The end result is something that looks very sharp at large screen sizes. It doesn’t have quite the level of detail as a 1080p projector, but you’ve got to be doing some pretty analytical watching to notice.
Even though the slightly reduced resolution doesn’t have a big impact on video quality, the brightness does. At 2000 lumens, this projector is significantly brighter than most competing models. Images are vivid and well defined, even in a room that is partially lit. Ideally, you’ll want to be able to dim the lights to use the projector. If you’re watching with all the lights on or in full daylight, the image will be a little more washed out. That being said, it’s still usable. And that is more than we can say about most compact projectors.
One key advantage of the LED backlight is the lamp life. Projectors that use incandescent bulbs typically last anywhere from 5000 to 15000 hours. With LED, you’re getting 30,000 hours of use or more. You can’t replace the bulb, so once it does you’ll have to buy a new unit. But even if you leave the projector on 24 hours a day you’ll get more than two years out of it. For more realistic use, 5 years is a realistic expectation. In our eyes, you’ll want to upgrade before the lamp dies anyway.
With a fully featured version of Android, there are a number of smart features available. It’s worth noting that this isn’t an ordinary flavor of android. It’s been custom designed to work with this projector. Because it’s running a 1Ghz Cortex CPU with 1GB of memory, modern Android would be a little buggy. The version here is based off of Android 4.4, which provides a reasonable amount of compatibility.
You’re not going to be able to run every app in the Play Store. However, most of the apps you’ll want are available. Netflix, YouTube, and BBC news are all available. If you want to go online, a browser is also available. Strangely enough, the browser uses the Internet Explorer logo. But rest assured that this is the standard WebKit browser.
By accessing the Bluetooth menu, you can pair the projector with an external device. This can be a wireless speaker for audio output, or you can pair your mobile device as a video source. The app comes with MX Player to access video files, or you can use a screen sharing application to mirror your phones display. AirPlay, USHare, and DLNA are all supported.
The projector uses its own custom built interface, which makes navigating around the menus with the remote much easier. But you will occasionally run into issues with apps that don’t support the interface. Our recommendation is to use the operating system to play back media files or browse the web. If you want to use custom apps, take advantage of the screen sharing feature and run the apps on your phone.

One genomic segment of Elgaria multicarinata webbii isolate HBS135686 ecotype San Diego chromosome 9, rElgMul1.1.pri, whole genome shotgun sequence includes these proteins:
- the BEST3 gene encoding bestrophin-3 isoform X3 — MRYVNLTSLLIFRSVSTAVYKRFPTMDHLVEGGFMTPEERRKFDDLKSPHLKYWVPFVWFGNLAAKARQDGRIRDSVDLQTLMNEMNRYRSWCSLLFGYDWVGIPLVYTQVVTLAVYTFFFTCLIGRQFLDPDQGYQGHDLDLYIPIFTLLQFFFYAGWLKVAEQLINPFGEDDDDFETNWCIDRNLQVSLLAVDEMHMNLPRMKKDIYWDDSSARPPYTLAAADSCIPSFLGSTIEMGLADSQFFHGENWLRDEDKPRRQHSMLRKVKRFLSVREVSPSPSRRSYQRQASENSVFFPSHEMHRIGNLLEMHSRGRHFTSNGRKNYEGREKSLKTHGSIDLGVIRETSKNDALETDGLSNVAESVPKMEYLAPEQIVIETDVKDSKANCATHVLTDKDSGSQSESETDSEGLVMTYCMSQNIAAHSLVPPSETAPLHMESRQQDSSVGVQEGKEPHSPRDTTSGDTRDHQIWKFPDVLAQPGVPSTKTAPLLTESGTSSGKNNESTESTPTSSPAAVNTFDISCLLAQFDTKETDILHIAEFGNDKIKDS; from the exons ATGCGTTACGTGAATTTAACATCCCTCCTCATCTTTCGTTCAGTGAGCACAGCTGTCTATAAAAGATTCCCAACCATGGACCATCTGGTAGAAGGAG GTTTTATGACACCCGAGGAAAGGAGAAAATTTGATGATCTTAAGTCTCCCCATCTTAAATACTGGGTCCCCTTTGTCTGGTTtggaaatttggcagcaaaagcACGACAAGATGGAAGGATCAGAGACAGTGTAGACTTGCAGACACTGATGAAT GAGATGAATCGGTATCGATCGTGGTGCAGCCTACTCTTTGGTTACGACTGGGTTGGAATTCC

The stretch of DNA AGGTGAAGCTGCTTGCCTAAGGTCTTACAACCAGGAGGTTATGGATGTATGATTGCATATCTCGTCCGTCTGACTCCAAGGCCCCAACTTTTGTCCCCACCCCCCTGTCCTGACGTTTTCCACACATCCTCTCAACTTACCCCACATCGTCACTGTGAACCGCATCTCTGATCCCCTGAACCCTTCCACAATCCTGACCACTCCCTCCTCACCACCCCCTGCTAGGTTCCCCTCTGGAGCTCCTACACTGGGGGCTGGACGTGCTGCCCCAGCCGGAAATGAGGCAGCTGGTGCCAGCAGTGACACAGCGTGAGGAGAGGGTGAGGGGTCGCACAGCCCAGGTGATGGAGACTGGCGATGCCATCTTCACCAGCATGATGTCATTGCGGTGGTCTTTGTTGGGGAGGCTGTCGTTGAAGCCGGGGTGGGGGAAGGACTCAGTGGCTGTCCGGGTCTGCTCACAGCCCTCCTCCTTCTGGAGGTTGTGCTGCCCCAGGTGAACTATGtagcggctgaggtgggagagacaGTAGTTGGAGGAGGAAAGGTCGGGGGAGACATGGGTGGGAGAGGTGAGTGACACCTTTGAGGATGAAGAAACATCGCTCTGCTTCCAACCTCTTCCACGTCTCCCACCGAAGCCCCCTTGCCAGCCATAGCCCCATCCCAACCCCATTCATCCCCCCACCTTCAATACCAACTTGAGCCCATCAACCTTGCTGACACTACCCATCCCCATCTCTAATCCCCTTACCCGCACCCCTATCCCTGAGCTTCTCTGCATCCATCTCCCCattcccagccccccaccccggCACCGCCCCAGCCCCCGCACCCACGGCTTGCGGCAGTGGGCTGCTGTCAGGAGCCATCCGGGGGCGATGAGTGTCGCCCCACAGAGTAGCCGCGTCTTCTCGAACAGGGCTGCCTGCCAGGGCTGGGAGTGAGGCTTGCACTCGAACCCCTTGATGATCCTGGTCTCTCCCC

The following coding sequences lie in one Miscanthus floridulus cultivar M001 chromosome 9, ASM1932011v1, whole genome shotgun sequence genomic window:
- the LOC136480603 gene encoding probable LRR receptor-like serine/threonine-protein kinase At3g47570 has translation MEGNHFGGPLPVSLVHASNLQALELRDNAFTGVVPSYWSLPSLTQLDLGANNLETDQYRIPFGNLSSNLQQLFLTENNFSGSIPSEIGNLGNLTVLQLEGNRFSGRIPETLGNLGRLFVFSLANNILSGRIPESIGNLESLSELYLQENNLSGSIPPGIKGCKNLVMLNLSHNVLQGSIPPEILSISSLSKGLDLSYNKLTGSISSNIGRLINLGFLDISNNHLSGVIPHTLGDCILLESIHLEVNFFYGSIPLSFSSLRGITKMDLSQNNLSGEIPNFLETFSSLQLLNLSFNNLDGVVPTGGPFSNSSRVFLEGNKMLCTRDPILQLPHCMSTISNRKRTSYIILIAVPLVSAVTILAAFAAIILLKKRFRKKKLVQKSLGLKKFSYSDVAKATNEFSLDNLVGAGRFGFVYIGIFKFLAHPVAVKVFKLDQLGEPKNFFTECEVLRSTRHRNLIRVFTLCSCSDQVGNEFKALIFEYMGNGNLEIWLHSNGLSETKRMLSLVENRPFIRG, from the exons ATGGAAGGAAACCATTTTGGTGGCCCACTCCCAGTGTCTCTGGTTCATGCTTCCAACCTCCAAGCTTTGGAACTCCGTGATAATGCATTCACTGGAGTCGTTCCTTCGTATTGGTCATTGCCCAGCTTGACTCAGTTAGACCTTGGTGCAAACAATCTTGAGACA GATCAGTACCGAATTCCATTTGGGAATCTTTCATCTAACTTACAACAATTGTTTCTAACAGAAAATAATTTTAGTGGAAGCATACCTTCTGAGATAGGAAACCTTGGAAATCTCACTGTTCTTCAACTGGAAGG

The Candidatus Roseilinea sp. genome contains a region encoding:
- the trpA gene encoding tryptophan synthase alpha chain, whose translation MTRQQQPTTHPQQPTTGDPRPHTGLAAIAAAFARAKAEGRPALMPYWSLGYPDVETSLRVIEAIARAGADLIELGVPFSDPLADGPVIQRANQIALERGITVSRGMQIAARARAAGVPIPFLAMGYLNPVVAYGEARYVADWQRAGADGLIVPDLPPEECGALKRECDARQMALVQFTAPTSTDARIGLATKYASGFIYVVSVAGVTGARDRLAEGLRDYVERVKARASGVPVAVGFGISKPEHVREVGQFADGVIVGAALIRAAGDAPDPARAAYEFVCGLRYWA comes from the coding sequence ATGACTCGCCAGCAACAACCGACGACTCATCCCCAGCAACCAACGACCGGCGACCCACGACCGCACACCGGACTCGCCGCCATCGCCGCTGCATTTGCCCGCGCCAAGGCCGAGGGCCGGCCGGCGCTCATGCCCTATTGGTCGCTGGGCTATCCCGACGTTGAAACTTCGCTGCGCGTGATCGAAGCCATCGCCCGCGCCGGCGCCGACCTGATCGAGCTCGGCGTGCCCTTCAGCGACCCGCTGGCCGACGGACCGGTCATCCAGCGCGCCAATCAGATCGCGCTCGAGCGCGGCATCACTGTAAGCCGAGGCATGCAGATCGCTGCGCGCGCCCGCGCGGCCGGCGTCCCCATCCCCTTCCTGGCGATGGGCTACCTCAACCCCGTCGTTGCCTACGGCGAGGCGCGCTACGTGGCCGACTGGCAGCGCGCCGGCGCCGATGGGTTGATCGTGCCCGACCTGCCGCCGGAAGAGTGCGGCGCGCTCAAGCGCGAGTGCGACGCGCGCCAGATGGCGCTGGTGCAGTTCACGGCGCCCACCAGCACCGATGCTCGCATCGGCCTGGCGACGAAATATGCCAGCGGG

When you buy a projector from a well known brand, you’re getting something that’s gone through a lot of research and development. We’ve become accustomed to a polished interface and a perfect user experience. This projector has a lot more features than any Chinese import we’ve tried, but you don’t have the same polished effect. There were a few occasional glitches or errors. You might find an app that doesn’t work. All of this considered, we didn’t come across anything that was deal-breaking. But this is something you should be prepared for.
If you’re looking for a projector to use as your primary video source, the Wowoto H8 could be a good option. It’s got a proper HD resolution, and the brightness means that you won’t have to make any compromises. This alone is rare to find at this price level, and the inclusion of the Android operating system makes this one incredible deal.
You are going to make a few sacrifices. The video quality isn’t perfect, and the interface could use a little work. But with all that in mind, you’d have to spend significantly more money to get anything even remotely comparable. For consumers on a budget, this is an option that we highly recommend.
Meet Derek, “TechGuru,” a 34-year-old technology enthusiast with a deep passion for tech innovations. With extensive experience, he specializes in gaming hardware and software, and has expertise in gadgets, custom PCs, and audio.
Besides writing about tech and reviewing new products, Derek enjoys traveling, hiking, and photography. Committed to keeping up with the latest industry trends, he aims to guide readers in making informed tech decisions.